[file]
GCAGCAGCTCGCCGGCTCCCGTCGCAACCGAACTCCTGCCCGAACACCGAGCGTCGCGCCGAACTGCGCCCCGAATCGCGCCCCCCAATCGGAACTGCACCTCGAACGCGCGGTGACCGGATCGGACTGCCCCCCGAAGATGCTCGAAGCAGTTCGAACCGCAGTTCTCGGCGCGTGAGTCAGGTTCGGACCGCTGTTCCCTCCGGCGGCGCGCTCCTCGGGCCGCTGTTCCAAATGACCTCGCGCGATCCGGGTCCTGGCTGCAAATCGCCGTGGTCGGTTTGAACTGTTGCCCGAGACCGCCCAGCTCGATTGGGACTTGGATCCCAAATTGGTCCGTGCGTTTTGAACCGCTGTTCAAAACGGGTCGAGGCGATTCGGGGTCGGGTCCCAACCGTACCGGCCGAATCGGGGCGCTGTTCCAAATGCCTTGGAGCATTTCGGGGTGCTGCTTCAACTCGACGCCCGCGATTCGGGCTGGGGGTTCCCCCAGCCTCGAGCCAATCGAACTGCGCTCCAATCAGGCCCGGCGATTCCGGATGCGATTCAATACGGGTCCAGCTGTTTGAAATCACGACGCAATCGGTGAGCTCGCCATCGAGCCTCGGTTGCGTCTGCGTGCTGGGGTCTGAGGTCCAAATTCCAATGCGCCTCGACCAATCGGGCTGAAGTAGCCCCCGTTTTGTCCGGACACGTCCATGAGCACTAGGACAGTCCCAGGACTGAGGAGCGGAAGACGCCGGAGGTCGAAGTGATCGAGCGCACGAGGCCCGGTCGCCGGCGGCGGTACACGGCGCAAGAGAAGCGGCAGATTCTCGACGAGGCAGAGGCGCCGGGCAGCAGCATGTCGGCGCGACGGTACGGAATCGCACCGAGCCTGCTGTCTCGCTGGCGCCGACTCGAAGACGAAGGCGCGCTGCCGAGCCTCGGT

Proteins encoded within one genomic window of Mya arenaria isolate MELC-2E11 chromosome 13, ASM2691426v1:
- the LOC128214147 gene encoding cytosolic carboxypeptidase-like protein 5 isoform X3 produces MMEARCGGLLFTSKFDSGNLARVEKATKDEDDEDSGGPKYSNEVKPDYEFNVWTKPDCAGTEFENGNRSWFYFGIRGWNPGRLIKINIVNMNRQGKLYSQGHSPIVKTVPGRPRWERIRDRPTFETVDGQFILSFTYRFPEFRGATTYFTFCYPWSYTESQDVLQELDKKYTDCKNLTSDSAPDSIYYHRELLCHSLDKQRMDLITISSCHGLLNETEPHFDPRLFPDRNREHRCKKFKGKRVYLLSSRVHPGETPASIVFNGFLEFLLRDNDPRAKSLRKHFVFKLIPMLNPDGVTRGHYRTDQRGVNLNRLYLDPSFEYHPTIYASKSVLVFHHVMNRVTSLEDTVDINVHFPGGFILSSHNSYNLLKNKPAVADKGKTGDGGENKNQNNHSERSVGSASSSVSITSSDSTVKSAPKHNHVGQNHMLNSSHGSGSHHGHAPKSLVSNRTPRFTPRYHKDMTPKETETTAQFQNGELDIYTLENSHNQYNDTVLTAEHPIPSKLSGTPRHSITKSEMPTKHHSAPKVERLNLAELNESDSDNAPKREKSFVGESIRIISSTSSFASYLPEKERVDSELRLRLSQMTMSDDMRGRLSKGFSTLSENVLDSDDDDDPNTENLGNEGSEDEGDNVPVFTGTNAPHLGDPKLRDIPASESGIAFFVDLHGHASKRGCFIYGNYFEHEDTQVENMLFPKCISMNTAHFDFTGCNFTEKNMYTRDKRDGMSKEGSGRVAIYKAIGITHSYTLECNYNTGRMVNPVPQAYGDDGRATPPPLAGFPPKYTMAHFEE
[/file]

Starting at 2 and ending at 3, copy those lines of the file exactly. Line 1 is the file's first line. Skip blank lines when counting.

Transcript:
Proteins encoded within one genomic window of Mya arenaria isolate MELC-2E11 chromosome 13, ASM2691426v1:
- the LOC128214147 gene encoding cytosolic carboxypeptidase-like protein 5 isoform X3 produces MMEARCGGLLFTSKFDSGNLARVEKATKDEDDEDSGGPKYSNEVKPDYEFNVWTKPDCAGTEFENGNRSWFYFGIRGWNPGRLIKINIVNMNRQGKLYSQGHSPIVKTVPGRPRWERIRDRPTFETVDGQFILSFTYRFPEFRGATTYFTFCYPWSYTESQDVLQELDKKYTDCKNLTSDSAPDSIYYHRELLCHSLDKQRMDLITISSCHGLLNETEPHFDPRLFPDRNREHRCKKFKGKRVYLLSSRVHPGETPASIVFNGFLEFLLRDNDPRAKSLRKHFVFKLIPMLNPDGVTRGHYRTDQRGVNLNRLYLDPSFEYHPTIYASKSVLVFHHVMNRVTSLEDTVDINVHFPGGFILSSHNSYNLLKNKPAVADKGKTGDGGENKNQNNHSERSVGSASSSVSITSSDSTVKSAPKHNHVGQNHMLNSSHGSGSHHGHAPKSLVSNRTPRFTPRYHKDMTPKETETTAQFQNGELDIYTLENSHNQYNDTVLTAEHPIPSKLSGTPRHSITKSEMPTKHHSAPKVERLNLAELNESDSDNAPKREKSFVGESIRIISSTSSFASYLPEKERVDSELRLRLSQMTMSDDMRGRLSKGFSTLSENVLDSDDDDDPNTENLGNEGSEDEGDNVPVFTGTNAPHLGDPKLRDIPASESGIAFFVDLHGHASKRGCFIYGNYFEHEDTQVENMLFPKCISMNTAHFDFTGCNFTEKNMYTRDKRDGMSKEGSGRVAIYKAIGITHSYTLECNYNTGRMVNPVPQAYGDDGRATPPPLAGFPPKYTMAHFEE